As you can probably guess, you never know where you will be asked to build a home theater. Having a completely blank slate is almost unheard of, and this project began its life as a bonus room over a new home’s garage space.
Like most structures not built from the ground up as dedicated screening rooms, this build had its fair share of design challenges. Chief among them was the litany of angled walls, the vaulted ceiling, and the need for a doorway to access an attic library space in the middle of the room.
We decided to break up the long walls in the room with columns to serve the dual function of providing visual interest and concealing the extra depth needed for bass trapping to tighten up the acoustics.
The real elephant in the room was the puzzle of maintaining access to the adjacent attic library space without compromising the theater’s overall design or acoustics.
We ultimately settled on concealing a door inside one of the room’s decorative columns.
This was accomplished using a custom door, with acoustic treatments applied directly to its face.
Space was also at a premium, so we also needed to find a way to minimize gear deployment inside the room.
We were able to commandeer some unclaimed attic space and installed a recessed rack to house all the equipment. This kept things accessible while also not encroaching on the livable space in the room.
The client opted for identical in-wall Focal 300 series speakers in all seven primary positions and a timber-matched set of 8″ In-Ceiling speakers for Atmos.
A duo of Focal subwoofers rounded out the low end.
A Nice Remote
This also marked our first deployment of the new Nice HR40 remote control. It offers seamless control of all of the sources in the system and even shows cover art from the Kaleidescape during playback.
The finest source: Kaleidescape
It’s been a long-standing secret that if you want the best picture quality, there’s only one place to get your movies.
Long hailed by Hollywood moguls and used in their own personal theaters, the Kaleidescape Strato player serves up movies at a higher quality than HD Blu-Ray with unadulterated audio to match.
Full Equipment List:
System Configuration: 7.4.2
Projector: JVC NZ-7 8K Projector
Screen: 150″ Screen Innovations Zero Edge Pro, Acoustically Transparent
Video Processing: Mad VR Envy MKII Extreme
Audio Processor: AudioControl Maestro X7s
Amplification : AudioControl Savoy G4 , Audio Control Pantages G4
If you’ve noticed some changes in the weather in the South recently, you’re not alone. The number of severe storms and tornados striking Nashville and the rest of Middle TN has dramatically increased, resulting in a surge in storm shelter construction. While practically speaking, a storm shelter is a great thing to have; these spaces are often only used for a few hours a year.
The story of this build begins when our client approached us with the desire to reclaim his shelter space as a proper home theater while taking full advantage of the acoustic isolation provided by the 12″ thick poured concrete walls.
Home Theater in a (Concrete) box
With a pre-build width of only 96″, space was at an absolute premium. A design requirement of having at least five fixed seats led us to create staggered wall depths in each section of the theater to help squeeze both the seating and speakers in.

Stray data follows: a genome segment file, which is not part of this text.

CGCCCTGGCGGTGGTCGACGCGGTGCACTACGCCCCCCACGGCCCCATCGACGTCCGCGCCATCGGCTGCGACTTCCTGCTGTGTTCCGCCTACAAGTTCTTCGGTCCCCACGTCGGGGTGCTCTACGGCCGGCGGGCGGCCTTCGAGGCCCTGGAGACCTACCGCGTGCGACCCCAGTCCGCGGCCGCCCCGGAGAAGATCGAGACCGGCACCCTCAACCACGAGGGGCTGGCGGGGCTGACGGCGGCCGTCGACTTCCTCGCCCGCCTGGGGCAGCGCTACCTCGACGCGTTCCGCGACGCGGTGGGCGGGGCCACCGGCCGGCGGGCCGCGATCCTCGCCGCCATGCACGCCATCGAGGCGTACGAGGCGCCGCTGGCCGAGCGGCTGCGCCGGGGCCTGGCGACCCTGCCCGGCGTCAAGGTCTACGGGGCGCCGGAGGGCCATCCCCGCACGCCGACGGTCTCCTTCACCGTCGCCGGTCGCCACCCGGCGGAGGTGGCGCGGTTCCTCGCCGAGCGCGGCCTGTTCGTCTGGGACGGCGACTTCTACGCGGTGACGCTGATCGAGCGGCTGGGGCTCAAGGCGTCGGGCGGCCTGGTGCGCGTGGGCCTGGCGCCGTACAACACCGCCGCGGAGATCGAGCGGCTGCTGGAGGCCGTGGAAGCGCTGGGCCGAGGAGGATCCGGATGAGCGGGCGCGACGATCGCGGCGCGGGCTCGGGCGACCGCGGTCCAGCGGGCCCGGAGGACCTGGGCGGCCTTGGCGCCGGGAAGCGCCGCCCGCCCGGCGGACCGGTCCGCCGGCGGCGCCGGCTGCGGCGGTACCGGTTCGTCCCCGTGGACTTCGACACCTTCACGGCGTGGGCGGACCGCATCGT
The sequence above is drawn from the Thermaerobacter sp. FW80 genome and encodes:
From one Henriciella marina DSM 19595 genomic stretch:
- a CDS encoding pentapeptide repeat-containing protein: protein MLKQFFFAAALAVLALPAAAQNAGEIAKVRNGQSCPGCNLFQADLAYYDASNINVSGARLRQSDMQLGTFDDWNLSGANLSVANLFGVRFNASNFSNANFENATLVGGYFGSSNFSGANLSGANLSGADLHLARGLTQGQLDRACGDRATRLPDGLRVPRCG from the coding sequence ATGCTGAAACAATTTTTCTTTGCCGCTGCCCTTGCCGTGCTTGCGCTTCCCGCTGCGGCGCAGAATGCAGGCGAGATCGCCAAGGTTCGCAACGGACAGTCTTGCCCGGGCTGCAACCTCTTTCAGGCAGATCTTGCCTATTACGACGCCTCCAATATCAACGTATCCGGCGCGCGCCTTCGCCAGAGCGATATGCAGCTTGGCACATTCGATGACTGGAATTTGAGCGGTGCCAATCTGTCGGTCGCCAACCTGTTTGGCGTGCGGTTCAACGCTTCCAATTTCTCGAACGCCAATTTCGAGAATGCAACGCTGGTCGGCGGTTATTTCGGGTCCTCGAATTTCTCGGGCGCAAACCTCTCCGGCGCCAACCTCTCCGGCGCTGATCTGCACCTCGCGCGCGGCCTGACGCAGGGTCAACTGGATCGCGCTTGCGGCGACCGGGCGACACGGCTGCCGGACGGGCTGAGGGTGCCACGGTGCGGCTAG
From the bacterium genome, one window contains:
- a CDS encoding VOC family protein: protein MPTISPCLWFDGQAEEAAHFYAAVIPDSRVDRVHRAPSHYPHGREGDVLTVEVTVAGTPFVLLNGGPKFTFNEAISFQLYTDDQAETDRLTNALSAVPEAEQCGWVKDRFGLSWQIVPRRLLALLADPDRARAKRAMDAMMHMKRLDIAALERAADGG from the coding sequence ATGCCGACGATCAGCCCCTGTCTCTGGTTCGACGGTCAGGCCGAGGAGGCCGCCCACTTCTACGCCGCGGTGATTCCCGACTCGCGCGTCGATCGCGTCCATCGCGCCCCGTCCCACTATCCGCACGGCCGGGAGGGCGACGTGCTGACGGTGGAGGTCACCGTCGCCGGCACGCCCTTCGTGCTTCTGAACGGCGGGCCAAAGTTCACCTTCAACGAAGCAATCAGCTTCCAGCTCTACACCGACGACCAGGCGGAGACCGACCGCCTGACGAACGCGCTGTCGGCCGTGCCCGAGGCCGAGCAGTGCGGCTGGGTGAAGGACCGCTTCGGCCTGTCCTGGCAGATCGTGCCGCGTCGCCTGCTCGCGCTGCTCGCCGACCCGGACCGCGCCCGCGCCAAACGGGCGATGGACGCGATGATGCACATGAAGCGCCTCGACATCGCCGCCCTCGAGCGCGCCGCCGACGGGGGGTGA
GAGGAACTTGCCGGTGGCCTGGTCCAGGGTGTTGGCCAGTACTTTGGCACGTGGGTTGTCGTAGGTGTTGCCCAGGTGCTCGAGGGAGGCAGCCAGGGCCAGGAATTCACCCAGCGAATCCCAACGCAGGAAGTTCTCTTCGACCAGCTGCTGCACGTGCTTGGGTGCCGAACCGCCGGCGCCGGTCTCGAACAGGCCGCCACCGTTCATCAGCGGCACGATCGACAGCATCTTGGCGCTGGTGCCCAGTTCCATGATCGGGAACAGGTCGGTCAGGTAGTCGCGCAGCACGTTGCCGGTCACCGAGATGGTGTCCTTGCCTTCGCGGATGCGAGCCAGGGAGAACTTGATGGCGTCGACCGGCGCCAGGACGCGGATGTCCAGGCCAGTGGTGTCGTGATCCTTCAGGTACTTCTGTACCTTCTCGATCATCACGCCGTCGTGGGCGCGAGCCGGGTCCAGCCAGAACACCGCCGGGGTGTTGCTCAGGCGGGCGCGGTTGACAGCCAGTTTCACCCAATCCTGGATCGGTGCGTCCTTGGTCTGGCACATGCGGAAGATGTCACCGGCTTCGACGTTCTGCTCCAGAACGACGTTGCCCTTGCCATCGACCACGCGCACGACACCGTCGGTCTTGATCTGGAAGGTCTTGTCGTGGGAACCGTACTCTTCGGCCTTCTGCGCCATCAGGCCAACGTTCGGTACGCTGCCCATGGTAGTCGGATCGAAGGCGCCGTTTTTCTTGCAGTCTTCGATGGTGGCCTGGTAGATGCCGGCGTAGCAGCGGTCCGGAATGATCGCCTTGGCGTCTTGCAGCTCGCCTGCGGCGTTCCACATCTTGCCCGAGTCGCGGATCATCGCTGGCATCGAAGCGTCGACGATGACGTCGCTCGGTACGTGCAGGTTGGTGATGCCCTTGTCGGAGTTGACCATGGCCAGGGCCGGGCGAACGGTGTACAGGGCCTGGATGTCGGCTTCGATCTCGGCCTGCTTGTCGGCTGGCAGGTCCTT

This layout opened the door to employing varying types of acoustic treatments and bass trapping while at the same time creating some visual interest through the use of diffused LED accent lighting.
The crown jewel of the build is a 104″ acoustically transparent projection screen by Screen Innovations. It’s paired with a light blasting HDR projector from LG that makes high-impact viewing possible, even with the lights on.
The room’s soundtrack is voiced by a full accouterment of seven 300 Series in-wall speakers from Focal. All of which are stealthily concealed behind the screen or in the walls around the room.
We wanted to find a way to provide illumination that would be fun but at the same time not distract too much from the theater’s prime directive. Several scenes were created including one inspired by “Stranger Things” (my personal favorite).
Our client chose a fully motorized option for home theater seating by Octane. Trimmed in top-grain leather and equipped with USB power outlets, underlighting, and plenty of storage, these home theater chairs make it easy to settle into a movie or binge your favorite show.
Lights can be controlled by the keypad on the wall or even turned on and off individually with the Elan remote control.
When someone mentions a “Home Theater,” what do you think of? We often think of “movie-themed” rooms cut off from the rest of the house that we retreat to when we want a real escape. However, if you’re someone who wants the best picture and sound, but doesn’t particularly want to slip into a void of total isolation (no matter how cool it may be!), don’t despair. There is a solution for you.
Believe it or not, the trend is moving away from dedicated home theater spaces and more towards lifestyle areas that can provide both a great place to hang out and a highly immersive cinematic experience when you’re ready to watch a movie. Of course, it does require some careful planning and coordination with your interior designer, but in 2021 it’s entirely possible to have your cake and eat it too.